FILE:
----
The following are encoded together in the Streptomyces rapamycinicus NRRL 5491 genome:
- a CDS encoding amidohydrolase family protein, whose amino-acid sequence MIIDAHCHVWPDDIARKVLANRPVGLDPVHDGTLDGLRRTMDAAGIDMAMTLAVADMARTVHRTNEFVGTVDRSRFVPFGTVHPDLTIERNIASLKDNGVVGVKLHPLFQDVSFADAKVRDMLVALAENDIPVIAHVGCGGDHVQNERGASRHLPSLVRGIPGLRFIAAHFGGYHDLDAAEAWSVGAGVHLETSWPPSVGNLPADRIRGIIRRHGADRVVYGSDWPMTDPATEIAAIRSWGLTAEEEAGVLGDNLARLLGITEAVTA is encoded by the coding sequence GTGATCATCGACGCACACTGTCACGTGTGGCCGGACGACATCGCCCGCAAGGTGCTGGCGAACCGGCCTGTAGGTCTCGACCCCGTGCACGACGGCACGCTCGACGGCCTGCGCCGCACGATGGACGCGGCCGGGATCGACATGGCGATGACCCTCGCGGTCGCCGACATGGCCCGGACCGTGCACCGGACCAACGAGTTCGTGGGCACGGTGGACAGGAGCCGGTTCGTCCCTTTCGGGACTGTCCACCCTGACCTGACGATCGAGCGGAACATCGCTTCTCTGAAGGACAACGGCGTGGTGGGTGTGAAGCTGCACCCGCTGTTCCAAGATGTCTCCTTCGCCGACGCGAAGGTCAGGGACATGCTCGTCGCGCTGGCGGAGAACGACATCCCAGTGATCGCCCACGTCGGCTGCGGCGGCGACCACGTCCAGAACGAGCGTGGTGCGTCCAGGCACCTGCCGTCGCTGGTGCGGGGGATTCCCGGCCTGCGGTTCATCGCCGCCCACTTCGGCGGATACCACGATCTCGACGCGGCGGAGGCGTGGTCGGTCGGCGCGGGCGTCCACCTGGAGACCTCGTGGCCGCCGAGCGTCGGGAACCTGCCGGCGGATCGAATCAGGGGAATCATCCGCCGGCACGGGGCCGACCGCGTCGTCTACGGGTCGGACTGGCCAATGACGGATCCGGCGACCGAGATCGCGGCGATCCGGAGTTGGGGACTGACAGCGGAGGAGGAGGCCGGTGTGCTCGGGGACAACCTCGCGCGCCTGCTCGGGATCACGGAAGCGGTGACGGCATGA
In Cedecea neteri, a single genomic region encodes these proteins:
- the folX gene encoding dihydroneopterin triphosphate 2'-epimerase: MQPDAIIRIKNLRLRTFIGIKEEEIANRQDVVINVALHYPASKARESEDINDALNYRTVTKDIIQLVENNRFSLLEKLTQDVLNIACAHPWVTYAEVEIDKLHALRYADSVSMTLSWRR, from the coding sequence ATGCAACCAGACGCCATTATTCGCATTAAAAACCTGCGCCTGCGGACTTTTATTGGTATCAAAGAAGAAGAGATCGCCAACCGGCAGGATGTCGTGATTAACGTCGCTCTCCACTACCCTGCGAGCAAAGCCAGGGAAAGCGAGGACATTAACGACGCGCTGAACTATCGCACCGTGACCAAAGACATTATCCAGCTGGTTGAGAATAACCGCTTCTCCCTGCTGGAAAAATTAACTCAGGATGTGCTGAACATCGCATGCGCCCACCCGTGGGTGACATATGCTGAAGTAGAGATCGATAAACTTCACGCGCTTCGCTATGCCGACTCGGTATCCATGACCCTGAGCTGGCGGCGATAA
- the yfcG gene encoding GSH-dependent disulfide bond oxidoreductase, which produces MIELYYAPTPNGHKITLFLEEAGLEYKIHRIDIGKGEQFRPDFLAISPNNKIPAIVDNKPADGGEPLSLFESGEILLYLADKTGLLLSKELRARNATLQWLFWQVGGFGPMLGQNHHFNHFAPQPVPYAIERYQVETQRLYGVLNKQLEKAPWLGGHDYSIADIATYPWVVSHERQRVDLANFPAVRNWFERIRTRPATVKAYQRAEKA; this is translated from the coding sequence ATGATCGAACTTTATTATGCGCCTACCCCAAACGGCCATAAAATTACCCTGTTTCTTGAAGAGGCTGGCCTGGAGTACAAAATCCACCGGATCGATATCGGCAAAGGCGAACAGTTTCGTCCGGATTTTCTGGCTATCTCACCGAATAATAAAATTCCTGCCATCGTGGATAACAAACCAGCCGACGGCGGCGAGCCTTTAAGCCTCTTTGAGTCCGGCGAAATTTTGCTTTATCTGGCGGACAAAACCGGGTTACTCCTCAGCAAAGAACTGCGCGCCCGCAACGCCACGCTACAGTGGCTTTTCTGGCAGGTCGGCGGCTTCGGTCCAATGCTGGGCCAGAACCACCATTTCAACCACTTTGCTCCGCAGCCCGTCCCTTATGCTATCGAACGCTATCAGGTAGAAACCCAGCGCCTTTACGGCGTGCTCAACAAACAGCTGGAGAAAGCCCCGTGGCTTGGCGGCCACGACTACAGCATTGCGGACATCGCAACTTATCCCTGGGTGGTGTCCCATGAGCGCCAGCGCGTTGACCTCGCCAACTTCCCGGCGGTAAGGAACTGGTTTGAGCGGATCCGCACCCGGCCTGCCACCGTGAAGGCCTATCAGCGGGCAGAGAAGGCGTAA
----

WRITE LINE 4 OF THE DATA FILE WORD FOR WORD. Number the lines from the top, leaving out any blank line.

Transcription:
- the folX gene encoding dihydroneopterin triphosphate 2'-epimerase: MQPDAIIRIKNLRLRTFIGIKEEEIANRQDVVINVALHYPASKARESEDINDALNYRTVTKDIIQLVENNRFSLLEKLTQDVLNIACAHPWVTYAEVEIDKLHALRYADSVSMTLSWRR, from the coding sequence ATGCAACCAGACGCCATTATTCGCATTAAAAACCTGCGCCTGCGGACTTTTATTGGTATCAAAGAAGAAGAGATCGCCAACCGGCAGGATGTCGTGATTAACGTCGCTCTCCACTACCCTGCGAGCAAAGCCAGGGAAAGCGAGGACATTAACGACGCGCTGAACTATCGCACCGTGACCAAAGACATTATCCAGCTGGTTGAGAATAACCGCTTCTCCCTGCTGGAAAAATTAACTCAGGATGTGCTGAACATCGCATGCGCCCACCCGTGGGTGACATATGCTGAAGTAGAGATCGATAAACTTCACGCGCTTCGCTATGCCGACTCGGTATCCATGACCCTGAGCTGGCGGCGATAA